3) IVF rarely does not require masturbation. We understand the physiological aspect of how the male sperm is released. So it should not be too much of a surprise for anyone to find out that part of the IVF procedure to extract the sperm from the father is to use a form of “self pleasure” using pornography. Judeo-Christian principle has always prohibited any form of sexual pleasure outside of a legitimate intimate relationship between a husband and a wife. The Catholic Church has always taught that masturbation is “an intrinsically and gravely disordered action” and it is always a mortal sin [read Catechism of the Catholic Church paragraph 2352 for more details]. Likewise, the use of pornography is also always a mortal sin [read CCC par. 2354]. Jesus makes it clear that lusting after a woman even just visually is an act of adultery: “You have heard that it was said, ‘You shall not commit adultery.’ But I say to you, everyone who looks at a woman with lust has already committed adultery with her in his heart (Matthew 5:27-28). There will never be a legitimate place for adultery of any form in a sacred marriage. It is also morally unethical to either donate or sell human sperms, eggs or embryos.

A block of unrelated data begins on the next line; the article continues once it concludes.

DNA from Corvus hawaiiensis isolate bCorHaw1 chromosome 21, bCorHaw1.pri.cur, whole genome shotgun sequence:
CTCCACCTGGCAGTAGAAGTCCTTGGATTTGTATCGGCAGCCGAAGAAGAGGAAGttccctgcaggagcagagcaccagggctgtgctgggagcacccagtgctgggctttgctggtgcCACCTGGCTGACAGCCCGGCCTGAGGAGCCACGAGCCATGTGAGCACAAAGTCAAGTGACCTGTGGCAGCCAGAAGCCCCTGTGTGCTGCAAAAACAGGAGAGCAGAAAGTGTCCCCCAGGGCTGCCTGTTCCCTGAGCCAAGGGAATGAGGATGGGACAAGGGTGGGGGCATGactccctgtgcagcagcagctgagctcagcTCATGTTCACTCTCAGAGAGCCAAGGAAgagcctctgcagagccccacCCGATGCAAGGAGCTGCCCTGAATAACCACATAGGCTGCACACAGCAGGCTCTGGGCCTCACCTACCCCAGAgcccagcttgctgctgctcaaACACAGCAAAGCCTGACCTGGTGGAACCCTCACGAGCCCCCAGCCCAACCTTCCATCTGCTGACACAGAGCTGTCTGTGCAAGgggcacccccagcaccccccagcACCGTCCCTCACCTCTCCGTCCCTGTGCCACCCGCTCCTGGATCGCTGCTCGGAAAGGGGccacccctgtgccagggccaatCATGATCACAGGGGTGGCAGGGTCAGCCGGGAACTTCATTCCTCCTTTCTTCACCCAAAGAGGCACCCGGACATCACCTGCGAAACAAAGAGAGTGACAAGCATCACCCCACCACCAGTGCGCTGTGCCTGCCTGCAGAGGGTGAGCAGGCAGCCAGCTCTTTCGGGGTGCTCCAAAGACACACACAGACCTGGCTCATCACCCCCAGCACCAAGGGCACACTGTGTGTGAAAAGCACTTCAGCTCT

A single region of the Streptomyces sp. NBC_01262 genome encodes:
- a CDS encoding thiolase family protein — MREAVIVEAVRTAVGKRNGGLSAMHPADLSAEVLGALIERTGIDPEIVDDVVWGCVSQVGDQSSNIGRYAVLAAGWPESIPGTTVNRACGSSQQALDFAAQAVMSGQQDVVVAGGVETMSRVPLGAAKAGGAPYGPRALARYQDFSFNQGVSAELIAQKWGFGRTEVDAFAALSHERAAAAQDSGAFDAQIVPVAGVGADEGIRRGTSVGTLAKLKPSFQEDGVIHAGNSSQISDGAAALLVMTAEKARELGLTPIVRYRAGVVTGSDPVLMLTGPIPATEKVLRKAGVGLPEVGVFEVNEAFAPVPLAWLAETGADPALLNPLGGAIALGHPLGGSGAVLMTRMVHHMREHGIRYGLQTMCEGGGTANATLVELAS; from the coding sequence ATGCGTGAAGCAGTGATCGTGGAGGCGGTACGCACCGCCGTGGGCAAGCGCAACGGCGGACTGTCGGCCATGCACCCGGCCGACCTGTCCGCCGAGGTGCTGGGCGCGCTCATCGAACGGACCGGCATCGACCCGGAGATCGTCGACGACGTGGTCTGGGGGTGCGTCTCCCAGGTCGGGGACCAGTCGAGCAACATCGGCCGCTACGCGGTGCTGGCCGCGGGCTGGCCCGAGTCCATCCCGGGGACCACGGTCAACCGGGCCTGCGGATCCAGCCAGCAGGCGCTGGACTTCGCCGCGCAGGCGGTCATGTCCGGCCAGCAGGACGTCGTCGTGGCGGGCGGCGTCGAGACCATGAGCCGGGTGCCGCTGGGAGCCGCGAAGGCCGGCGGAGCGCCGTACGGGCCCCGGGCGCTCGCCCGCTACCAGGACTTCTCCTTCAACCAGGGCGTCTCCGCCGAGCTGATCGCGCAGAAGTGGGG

4) IVF violates the exclusivity of the couple. As mentioned in number 1, the intimate relationship between a husband and wife is removed in the upbringing of a child (or children) when strangers are brought in (doctors, medical staff, etc.) for IVF. In some cases, “surrogatehood” is also introduced as another “stranger” in the husband-wife relationship. Some of the variations include a woman who is willing to “house” the embryo for the couple, an egg or sperm donor is used, etc. Regardless, the exclusive sacred bond in the married couple is violated whenever other persons are factored in the relationship between the husband and wife in the IVF’s attempt to procure a child.